As has become the pattern since the general elections, the Biju Janata Dal (BJD) supported yet another Bill – the contentious Citizenship (Amendment) Bill (CAB) this time – moved by the NDA government in parliament on Monday. While the support of the BJD in the Lok Sabha doesn’t amount to much in view of the NDA’s brute majority in the lower House, it’s in the Rajya Sabha that the NDA would really need the backing of the regional party. The BJD has seven members in the upper House.
Such has been the unstinted support offered by the BJD to the central government led by the BJP – with which it fought a bitter election only months ago – that it has stopped raising eyebrows in Odisha. Its support to NDA on all issues, including some opposed by members of the ruling coalition, is now taken for granted, though the Congress did reiterate its customary charge of a ‘deal’ between the two sides after it backed the CAB in the Lok Sabha.
“The BJD has surrendered to the BJP fearing a revival of the CBI investigation into the multi-thousand crore chit fund scam,” Pradesh Congress Committee (PCC) chief Niranjan Patnaik told media persons after the Bill was passed in the Lok Sabha on Monday. He also pointed to the fact that three BJD members listed to speak during the debate on the state of the economy of the nation remained absent when the upper House debated the issue on October 26 as yet another instance of the BJD-BJP bonhomie.
The BJP, however, did make a concession to its steadfast non-NDA ally to secure its support ahead of the introduction of the CAB in parliament when it withdrew its candidate for membership of the managing committee of AIIMS, Bhubaneswar to ensure a win for BJD candidate Amar Patnaik. Curiously, the BJP had fielded Ashwini Vaishaw, who was elected to the Rajya Sabha with the backing of the BJD in June, barely days after the general elections, despite the fact that it had the numbers to win the seat hands down, for the membership of the committee.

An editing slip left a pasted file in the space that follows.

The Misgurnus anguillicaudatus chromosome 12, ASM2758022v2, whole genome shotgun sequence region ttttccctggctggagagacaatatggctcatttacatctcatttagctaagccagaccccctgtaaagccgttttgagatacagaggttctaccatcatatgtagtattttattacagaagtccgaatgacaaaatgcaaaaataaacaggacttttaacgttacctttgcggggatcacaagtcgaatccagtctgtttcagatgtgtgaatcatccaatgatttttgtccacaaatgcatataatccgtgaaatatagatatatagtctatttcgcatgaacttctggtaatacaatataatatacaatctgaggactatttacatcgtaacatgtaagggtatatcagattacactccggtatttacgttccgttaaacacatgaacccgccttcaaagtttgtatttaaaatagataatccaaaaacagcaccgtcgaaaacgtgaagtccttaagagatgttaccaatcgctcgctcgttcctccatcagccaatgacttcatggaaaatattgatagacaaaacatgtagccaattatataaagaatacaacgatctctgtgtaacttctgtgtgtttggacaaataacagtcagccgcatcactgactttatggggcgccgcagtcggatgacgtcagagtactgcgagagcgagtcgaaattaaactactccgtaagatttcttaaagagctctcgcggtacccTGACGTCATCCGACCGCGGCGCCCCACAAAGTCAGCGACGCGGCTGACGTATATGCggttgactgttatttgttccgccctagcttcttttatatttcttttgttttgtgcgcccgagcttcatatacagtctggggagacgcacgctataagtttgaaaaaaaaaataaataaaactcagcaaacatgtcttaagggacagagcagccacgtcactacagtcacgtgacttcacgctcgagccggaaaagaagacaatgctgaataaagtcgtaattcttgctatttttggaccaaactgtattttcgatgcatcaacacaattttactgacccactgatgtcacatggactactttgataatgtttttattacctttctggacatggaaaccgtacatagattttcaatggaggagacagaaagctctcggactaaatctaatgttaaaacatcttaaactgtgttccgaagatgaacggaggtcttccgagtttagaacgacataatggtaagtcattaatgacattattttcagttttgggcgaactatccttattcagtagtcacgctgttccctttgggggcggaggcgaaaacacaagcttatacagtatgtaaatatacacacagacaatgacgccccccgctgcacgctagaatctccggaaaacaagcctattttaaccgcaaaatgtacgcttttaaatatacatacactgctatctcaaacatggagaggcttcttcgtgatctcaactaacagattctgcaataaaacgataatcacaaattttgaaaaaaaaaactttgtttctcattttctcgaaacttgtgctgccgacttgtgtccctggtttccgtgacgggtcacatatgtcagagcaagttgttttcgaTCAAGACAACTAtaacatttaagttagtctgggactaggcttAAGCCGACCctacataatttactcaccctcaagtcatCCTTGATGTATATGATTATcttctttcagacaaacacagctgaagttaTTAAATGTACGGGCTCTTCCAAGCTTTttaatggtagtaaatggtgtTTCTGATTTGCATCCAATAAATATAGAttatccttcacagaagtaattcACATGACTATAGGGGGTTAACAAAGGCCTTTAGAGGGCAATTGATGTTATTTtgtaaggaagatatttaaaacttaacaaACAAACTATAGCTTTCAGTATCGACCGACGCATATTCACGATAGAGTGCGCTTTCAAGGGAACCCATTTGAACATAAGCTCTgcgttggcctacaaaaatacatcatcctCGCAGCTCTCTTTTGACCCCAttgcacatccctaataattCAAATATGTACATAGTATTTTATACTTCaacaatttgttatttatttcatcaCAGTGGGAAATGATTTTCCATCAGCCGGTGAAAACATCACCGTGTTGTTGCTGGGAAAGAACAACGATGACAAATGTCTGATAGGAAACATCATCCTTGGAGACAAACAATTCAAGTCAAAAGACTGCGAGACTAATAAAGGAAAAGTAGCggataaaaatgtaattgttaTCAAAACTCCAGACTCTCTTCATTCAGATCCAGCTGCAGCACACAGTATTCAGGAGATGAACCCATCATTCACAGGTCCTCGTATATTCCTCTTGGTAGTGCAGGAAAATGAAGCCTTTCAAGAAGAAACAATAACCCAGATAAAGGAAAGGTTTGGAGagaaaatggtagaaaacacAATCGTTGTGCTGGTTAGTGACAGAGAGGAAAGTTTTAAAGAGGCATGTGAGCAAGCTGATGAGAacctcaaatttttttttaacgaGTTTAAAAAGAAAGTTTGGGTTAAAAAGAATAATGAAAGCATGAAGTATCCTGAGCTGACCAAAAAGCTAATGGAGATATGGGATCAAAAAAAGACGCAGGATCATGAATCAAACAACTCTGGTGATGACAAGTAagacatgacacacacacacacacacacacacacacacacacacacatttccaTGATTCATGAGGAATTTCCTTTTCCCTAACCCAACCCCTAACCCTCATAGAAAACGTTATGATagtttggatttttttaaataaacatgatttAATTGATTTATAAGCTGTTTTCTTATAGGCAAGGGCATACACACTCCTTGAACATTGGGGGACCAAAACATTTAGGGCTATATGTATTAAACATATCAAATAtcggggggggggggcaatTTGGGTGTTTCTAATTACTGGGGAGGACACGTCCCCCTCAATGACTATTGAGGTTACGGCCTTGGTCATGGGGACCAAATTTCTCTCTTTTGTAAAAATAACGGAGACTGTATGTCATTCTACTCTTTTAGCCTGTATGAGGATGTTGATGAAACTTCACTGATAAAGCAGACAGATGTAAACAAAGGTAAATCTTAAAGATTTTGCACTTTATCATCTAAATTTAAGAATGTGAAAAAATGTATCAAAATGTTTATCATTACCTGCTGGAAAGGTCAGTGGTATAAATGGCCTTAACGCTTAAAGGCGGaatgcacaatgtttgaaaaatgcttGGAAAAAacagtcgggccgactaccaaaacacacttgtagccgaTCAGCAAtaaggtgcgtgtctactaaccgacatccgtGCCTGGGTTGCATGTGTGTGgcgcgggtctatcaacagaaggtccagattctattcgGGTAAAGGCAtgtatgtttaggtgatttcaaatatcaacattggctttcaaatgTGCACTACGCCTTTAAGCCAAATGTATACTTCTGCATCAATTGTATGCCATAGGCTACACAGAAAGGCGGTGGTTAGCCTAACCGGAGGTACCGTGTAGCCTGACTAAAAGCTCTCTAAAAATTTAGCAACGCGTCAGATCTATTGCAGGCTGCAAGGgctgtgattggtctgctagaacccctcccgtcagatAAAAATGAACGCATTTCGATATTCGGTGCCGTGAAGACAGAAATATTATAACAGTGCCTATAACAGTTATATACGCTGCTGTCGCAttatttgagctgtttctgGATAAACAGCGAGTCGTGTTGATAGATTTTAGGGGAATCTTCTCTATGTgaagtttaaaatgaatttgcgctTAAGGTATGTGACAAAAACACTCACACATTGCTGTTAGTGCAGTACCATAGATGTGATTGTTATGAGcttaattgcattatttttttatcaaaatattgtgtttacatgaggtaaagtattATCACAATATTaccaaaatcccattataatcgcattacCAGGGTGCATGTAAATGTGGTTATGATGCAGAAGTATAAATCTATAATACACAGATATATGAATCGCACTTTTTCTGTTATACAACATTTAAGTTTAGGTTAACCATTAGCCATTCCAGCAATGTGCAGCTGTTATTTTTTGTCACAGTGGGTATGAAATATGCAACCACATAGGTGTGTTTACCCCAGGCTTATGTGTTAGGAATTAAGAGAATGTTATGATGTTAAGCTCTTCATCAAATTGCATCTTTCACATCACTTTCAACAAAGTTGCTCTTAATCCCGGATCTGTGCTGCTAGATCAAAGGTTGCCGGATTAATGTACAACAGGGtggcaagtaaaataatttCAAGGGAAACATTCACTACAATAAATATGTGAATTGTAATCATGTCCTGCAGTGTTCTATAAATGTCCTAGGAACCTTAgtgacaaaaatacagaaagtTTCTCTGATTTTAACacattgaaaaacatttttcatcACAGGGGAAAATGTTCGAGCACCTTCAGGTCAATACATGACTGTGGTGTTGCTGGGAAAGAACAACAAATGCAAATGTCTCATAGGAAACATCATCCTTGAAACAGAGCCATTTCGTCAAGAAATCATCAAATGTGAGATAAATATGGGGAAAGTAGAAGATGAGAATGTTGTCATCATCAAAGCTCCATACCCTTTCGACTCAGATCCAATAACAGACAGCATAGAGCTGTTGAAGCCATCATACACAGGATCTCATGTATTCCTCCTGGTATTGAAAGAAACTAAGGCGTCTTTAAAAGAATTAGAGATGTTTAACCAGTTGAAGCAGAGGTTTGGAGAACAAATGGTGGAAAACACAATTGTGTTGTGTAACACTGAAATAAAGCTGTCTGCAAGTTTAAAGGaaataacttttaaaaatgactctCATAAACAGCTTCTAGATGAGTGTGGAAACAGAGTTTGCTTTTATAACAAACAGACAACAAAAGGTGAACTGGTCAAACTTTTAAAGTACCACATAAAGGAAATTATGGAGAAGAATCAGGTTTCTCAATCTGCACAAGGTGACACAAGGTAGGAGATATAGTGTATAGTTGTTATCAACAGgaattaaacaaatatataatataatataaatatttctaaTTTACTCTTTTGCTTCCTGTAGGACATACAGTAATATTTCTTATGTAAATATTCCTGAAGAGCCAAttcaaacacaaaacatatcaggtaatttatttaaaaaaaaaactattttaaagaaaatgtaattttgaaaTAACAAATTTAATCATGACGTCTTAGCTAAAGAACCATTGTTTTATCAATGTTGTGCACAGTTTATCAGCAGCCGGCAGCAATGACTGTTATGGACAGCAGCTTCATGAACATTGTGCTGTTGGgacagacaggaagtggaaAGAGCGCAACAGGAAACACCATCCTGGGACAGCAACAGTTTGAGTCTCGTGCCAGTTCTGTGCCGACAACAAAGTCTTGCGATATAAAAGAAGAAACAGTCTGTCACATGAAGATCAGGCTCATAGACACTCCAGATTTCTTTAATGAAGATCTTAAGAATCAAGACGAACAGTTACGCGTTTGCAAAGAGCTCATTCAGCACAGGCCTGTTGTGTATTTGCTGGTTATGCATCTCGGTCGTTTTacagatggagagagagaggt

The BJD’s support to Vaishnaw was the first sign after the elections that the friends turned foes had decided to bury the hatchet and become friends again. This impression deepened further when the BJD backed every single Bill moved by the NDA in the eventful monsoon session of parliament, including some it had opposed earlier. Significantly, the regional party had also opposed the CAB in the Joint Parliamentary Committee before it lapsed at the end of the previous Lok Sabha.
In a face saving measure, the BJD did seek three amendments to the Bill in the Lok Sabha on Monday. But two of three amendments it has sought don’t really mean much. It has demanded the delinking of CAB from the NRC, something that Home minister Amit Shah has already made clear. Its demand that the Union government should clear the misgivings and apprehensions in the minds of Muslims over the Bill is in the realm of the intangible. The party’s third demand – inclusion of Sri Lanka in the list of nations whose religiously persecuted non-Muslim minorities are to be given Indian citizenship under the Bill – should not be too difficult to grant.
While the two parties are on the same page on every issue in Parliament, this has made it extremely difficult for their local leaders to defend the stand of their respective parties on various issues because technically the BJP is the principal Opposition party in the state Assembly while the BJD is an opposition party in the parliament.
“The leadership of the two parties should formally announce the revival of their alliance to save us from this embarrassment,” said an exasperated BJP leader requesting anonymity.